Day 130: Nathan Condemns David

2 Samuel 12:1-19 Lesser sins, left unchecked, readily lead to deeper and more serious sins. David’s sins began with looking at Uriah’s wife with lust and consequently coveting her. By failing to practice custody of the eyes, he ended up committing adultery. Attempting to cover up his sin, he arranged for Uriah’s likely death on the battlefield. Nathan’s parable illustrated David’s sin for him by pointing out plainly the gravity of his actions and his culpability for the sin involved. David to his credit, repented sincerely. Nevertheless, since justice must be accomplished, the Lord told David that violence would continue to plague his family, his wives would be taken from him, and his son born of Bathsheba would die. His sin is comparable to Adam’s sin since he, like Adam, represented the first in a line of descendants, and, through his actions, he brought the consequence of sin to his progeny. Nathan, like the Church today, had the role of acting as the moral conscience for those in authority. (CCC 1435, 1736, 2246, 2538)

Ch 12:13 The Lord also has put away your sin: No matter what the sin, God will forgive a truly contrite heart. Throughout salvation history, God’s love is so great that he never stops forgiving people’s sins and giving them another chance for repentance. The prayer of absolution in the celebration of the Sacrament of Penance in the Byzantine Rite quotes Nathan’s words of forgiveness directed to David. (CCC 218, 1481)

Ch 12:20-31 Although his son would die, David spent the day praying and fasting in the hope of obtaining a reprieve from the Lord. Another son was born of Bathsheba but within the bounds of her marriage to David. His name was Solomon, but Nathan called him Jebediah, meaning “beloved of the Lord”-a hint that Solomon would succeed David to the throne. (CCC 1434)

1 Chronicles 16:4 The Levites, as ministers of the Ark of the Covenant, fulfilled the principal purpose of liturgy: “To invoke, to thank, and to praise the Lord, the God of Israel.” Christian worship today has the same end, honoring God the Father for his gifts through adoration, praise, and thanksgiving through Jesus Christ. (CCC 1083)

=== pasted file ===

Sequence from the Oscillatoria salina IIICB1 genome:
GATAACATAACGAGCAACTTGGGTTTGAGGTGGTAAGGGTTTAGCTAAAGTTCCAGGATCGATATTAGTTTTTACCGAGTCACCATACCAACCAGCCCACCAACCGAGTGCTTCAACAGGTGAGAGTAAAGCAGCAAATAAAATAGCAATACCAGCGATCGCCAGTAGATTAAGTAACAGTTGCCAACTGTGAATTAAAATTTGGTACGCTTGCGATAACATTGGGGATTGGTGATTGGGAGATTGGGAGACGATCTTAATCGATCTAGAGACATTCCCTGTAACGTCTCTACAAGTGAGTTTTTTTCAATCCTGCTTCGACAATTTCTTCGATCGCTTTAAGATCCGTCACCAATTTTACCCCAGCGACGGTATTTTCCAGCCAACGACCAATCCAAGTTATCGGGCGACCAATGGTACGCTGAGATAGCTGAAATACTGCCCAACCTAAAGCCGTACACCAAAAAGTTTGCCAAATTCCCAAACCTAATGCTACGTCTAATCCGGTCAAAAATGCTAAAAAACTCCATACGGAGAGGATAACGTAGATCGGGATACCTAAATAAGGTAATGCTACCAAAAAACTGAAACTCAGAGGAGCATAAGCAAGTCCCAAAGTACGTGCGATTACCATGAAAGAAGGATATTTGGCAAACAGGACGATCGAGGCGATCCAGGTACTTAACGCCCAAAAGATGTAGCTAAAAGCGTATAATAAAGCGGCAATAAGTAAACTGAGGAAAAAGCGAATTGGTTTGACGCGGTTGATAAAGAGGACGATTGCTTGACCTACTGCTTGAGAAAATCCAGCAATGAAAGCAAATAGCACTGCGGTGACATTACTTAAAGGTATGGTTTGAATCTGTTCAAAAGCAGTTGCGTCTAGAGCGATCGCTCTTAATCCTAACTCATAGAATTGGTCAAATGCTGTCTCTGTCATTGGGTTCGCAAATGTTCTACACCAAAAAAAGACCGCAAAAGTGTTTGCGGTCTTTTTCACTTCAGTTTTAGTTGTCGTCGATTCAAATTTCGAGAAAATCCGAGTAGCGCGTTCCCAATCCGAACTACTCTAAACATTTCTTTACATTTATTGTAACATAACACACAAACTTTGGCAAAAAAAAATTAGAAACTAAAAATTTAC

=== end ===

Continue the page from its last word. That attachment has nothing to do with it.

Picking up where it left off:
Ch 16:10 Every person has a natural desire for happiness that can be fulfilled only through union with God. (CCC 1718)

Ch 16:34 God’s love is constant and never-changing; his “steadfast love” is frequently extolled throughout Scripture, especially in the Psalms and songs of his people. (CCC 231)

Ch 16:36 The response of the people, “Amen,” is a Hebrew word rooted in the verb “to believe.” It remains a common refrain by which the people affirm their firm agreement with the prayer that precedes it. (CCC 1062)

Psalm 51 This psalm, traditionally called “Miserere,” gives a moving teaching on the destructive effects of sin and the requirement of a worthy repentance. According to Jewish tradition, King David expressed through this celebrated psalm his contrite sorrow and repentance on account of his adultery with Bathsheba and the indirect murder of her husband, Uraiah, whom he sent to the most dangerous section of the battle front to cover up Bathsheba’s pregnancy. Sin prevents a person from achieving the proper moral objectives; it is a rebellion against God through the violation of His Law. Even for the most serious of sins, God stands ready to forgive the contrite heart. The message conveyed is that David’s self-accusation is more than a mere factual statement but rather an acceptance of responsibility for his sin and a firm resolution not to sin again. The threefold mention of “spirit” led St. Ambrose to conclude that this psalm was referring to the Holy Spirit and his crucial role in effecting conversion and repentance. Among the many benefits the Holy Spirit lavishes on the soul, this psalm clearly shows how the Holy Spirit is the agent of interior renewal in the sinner who repents and is restored to God’s favor. This beautiful penitential prayer ends on a note of great hope: God has shown his mercy upon us, and we cannot help but bear witness to the joy of our reconciliation with God. (Cf. St. John Paul II, General Audiences, October 24, 2001; May 8, 2002; December 4, 2002; and July 30, 2003)